Introduction:

    ARP is used to perform Duplicate Address Detection by sending an ARP request in which the Target Protocol Address is set to the IP address for which duplication is being detected. In other words, to detect whether other nodes on the subnet are using the same network address, a node sends an ARP request for its own IP address. For example when a node is assigned an IP address, let’s say 174.23.56.89 it sends an ARP request with the Target Protocol Address set to 174.23.56.89.

    If a node sends an ARP request for its own IP address and no ARP reply frames are received, the IP address is unique on the subnet and is not a duplicate. If a node sends an ARP Request for its own IP address And receives an ARP reply, the IP address is duplicate.

    So when you add an IP address using the AddIPAddress API, an ARP request will be sent out  to the subnet . Starting from Windows Vista and Server 2008, the Source Protocol Address is set to 0.0.0.0 and it is by design. The simple reason behind this change is because, the previous version of ARP request had both the Source and destination address set, which resulted in receivers adding an entry for the conflicting IP address in their ARP Caches with the MAC address of the node sending the request. To fix this, the source machine which sent the ARP request for duplicate address detection has to do an additional broadcast ARP request with the MAC address of the machine which has sent an reply back to source saying that there is an IP address conflict. To prevent this additional broad cast, the source protocol address is always set to 0.0.0.0.

   There are two key benefits to this design change in vista:

a) The initial ARP request just has the Target Protocol Address set to the address for which uniqueness is being verified. The Source Protocol Address is set to 0.0.0.0. This new ARP request message does not update the ARP caches of neighbor Nodes and therefore does not have to be corrected with an additional ARP broadcast Request if a duplication is detected.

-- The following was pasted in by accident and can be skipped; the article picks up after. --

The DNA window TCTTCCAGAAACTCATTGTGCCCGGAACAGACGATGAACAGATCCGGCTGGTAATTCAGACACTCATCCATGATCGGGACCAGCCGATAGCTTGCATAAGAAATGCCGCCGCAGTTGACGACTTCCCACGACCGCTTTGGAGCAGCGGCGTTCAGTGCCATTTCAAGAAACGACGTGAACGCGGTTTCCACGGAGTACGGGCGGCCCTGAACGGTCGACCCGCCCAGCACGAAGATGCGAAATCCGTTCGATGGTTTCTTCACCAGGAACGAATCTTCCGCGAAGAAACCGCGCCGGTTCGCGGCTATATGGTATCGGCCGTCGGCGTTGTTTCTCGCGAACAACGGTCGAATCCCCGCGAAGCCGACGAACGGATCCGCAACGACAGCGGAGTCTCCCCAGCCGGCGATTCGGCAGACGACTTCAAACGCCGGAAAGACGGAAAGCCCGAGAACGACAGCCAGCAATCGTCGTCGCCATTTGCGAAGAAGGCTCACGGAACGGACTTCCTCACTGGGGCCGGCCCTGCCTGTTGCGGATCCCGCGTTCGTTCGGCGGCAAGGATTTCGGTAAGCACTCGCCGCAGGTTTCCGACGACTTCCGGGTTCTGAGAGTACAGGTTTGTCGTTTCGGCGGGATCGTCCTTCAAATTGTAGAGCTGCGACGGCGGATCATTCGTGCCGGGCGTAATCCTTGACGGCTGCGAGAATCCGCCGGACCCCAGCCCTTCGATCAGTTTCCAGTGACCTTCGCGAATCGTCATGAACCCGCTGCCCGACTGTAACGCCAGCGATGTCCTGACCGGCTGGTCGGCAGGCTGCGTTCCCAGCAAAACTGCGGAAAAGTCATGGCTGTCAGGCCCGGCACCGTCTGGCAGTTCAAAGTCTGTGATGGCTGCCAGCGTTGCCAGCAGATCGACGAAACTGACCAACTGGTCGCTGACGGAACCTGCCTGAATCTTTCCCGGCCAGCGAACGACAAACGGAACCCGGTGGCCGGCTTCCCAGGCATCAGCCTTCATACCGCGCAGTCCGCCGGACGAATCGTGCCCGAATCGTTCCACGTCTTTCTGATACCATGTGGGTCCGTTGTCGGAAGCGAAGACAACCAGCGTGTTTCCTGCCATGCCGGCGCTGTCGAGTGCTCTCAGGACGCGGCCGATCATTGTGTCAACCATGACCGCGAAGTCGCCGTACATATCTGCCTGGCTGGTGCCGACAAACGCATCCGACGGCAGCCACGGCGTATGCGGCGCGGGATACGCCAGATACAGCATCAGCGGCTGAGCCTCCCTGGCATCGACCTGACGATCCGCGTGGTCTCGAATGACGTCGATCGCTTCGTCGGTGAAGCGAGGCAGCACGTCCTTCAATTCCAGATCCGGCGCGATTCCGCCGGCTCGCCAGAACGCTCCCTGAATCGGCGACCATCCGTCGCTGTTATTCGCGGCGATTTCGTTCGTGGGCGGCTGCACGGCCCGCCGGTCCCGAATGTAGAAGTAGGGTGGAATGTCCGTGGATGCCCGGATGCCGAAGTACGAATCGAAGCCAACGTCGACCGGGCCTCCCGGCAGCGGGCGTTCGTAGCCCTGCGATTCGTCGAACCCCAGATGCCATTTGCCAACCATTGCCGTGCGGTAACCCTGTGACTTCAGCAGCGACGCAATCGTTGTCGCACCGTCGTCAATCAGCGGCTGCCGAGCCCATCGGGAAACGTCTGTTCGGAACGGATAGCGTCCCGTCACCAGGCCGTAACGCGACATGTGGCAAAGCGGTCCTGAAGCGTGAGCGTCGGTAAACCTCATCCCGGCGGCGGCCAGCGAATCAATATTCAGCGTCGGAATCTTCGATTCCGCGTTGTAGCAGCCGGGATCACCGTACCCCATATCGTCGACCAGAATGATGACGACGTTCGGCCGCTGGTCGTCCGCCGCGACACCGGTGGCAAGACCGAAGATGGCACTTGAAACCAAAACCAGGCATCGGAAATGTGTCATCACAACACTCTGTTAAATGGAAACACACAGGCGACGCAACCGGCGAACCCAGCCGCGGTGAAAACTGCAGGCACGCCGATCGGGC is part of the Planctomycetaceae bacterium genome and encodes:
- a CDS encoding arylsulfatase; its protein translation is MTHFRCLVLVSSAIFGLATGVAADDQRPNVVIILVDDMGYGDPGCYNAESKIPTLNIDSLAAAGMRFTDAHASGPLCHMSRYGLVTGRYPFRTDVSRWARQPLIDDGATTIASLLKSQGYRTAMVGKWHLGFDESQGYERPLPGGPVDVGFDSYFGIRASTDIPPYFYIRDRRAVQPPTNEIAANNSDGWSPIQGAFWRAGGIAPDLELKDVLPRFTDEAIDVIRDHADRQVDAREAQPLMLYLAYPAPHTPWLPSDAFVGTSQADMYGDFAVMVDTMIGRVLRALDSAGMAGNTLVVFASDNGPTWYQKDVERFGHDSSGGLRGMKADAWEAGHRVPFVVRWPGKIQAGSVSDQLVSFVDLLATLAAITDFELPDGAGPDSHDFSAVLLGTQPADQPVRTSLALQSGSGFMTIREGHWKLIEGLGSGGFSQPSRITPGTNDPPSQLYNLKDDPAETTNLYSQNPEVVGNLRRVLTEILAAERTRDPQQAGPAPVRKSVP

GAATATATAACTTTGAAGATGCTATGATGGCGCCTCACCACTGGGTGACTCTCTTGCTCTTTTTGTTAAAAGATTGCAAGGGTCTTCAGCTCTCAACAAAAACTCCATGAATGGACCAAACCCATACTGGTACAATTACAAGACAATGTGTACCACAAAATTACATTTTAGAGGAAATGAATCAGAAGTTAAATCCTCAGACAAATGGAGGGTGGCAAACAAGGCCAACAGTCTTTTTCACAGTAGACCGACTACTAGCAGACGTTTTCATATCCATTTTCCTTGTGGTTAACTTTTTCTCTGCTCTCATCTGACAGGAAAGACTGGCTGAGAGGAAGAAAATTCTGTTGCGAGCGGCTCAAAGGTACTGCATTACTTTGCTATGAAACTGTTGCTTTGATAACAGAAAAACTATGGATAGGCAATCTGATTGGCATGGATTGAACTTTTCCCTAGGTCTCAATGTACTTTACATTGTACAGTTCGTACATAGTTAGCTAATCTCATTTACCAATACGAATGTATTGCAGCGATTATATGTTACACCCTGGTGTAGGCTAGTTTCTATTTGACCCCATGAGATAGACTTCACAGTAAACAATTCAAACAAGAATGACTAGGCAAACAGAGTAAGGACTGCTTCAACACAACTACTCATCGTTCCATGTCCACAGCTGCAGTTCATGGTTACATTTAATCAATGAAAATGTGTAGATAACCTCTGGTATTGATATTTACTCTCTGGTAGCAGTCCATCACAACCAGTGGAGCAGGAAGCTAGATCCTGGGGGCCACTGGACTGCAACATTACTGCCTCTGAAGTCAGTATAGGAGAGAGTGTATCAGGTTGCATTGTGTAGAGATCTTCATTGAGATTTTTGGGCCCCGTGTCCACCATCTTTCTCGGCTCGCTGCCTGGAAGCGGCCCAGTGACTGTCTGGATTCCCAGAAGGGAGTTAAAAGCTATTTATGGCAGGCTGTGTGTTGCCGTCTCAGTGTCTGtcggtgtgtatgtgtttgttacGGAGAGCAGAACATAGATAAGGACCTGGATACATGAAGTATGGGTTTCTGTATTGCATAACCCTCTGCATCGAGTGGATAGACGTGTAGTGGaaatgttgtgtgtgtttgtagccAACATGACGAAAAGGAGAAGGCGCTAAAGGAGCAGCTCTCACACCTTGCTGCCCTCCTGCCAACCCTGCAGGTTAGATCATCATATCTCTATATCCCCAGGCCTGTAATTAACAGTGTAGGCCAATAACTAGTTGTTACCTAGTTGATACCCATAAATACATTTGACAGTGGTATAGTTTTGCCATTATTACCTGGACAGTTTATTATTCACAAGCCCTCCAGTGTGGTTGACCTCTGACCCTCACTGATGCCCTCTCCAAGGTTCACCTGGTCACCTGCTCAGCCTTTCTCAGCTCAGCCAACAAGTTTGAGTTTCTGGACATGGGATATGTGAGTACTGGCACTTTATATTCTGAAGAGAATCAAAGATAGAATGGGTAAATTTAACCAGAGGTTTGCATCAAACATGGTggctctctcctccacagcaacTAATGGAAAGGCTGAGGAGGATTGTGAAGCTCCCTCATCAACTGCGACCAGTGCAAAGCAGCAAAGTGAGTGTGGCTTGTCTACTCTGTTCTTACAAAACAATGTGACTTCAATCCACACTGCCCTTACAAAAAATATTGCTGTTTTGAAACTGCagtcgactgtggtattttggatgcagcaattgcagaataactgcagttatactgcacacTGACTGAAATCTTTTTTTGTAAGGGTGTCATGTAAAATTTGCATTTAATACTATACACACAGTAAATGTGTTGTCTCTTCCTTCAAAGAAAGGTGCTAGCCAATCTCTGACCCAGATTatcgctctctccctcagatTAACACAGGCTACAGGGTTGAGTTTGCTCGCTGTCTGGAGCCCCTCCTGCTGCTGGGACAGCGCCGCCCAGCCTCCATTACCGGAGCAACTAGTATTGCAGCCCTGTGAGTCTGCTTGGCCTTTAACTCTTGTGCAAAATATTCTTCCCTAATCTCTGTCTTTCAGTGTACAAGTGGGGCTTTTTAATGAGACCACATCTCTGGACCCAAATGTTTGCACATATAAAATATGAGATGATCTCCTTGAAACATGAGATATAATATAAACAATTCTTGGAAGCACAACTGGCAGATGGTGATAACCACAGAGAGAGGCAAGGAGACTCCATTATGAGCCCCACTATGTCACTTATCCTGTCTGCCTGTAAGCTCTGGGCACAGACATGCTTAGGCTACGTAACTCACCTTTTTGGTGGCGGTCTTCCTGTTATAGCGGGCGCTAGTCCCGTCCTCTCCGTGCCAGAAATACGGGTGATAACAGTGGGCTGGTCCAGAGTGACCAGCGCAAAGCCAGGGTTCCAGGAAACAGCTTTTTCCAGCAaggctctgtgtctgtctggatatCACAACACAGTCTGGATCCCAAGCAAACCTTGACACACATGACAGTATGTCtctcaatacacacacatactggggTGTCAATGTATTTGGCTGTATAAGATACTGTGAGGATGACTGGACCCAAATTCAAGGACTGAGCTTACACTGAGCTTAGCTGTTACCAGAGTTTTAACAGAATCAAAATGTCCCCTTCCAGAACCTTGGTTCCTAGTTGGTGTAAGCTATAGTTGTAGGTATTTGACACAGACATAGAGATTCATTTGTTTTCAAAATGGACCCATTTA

b) If ARP receives an ARP request with both the Source Protocol Address and Target Protocol Address set to an existing entry in the neighbor cache (as sent by previous

      version of windows), ARP does not update the entry with the offending node’s MAC address.

  There is an additional complexity involved when the offending node is Vista or Server 2008 and the defending node is Pre Vista OS and vice versa. If the offending node is running Windows Server 2008 or Windows Vista, the following ARP exchanges will occur:

a) A broadcast ARP Request sent by the offending node. [SPA with 0.0.0.0]

b) A Unicast ARP reply sent by the defending node.[ A Unicast reply indicates that there is a duplicate address]

If the offending mode runs a previous version of Windows, the ARP exchange will occur as follows:

a) A broadcast ARP request sent by the offending node. [SPA and TPA are equal to the IP address]

b) A unicast ARP reply (previous version of windows) or a broadcast ARP reply[Windows Server 2008 or vista] sent by the defending node.

c) A broad cast ARP request sent by the offending node with the MAC address of the defending node.

CASE STUDY:

Let’s study the above explanation with an example:

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Let’s consider the above subnet which has  a set of machines with Different OS’s loaded. Let’s consider the Vista Box [192.168.0.1] as your Primary Server and whenever it fails, we will assign The IP address to the BackUp PC. I have a drawn a red line in the picture that identifies the Back Up PC.